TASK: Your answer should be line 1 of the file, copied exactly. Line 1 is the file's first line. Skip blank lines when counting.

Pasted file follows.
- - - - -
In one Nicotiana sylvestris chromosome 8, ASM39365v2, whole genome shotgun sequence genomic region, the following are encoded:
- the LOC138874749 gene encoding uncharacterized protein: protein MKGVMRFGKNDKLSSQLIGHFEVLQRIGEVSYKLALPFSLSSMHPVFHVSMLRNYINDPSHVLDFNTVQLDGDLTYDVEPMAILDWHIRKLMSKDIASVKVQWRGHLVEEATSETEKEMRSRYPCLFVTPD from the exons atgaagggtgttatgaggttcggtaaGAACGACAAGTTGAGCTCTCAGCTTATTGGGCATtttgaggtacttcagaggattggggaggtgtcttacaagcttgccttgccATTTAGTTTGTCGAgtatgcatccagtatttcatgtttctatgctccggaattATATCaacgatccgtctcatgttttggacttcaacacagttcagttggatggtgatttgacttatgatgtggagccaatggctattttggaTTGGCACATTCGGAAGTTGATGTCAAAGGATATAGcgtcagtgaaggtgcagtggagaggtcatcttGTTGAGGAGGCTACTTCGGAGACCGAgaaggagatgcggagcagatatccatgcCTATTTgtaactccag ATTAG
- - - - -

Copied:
In one Nicotiana sylvestris chromosome 8, ASM39365v2, whole genome shotgun sequence genomic region, the following are encoded: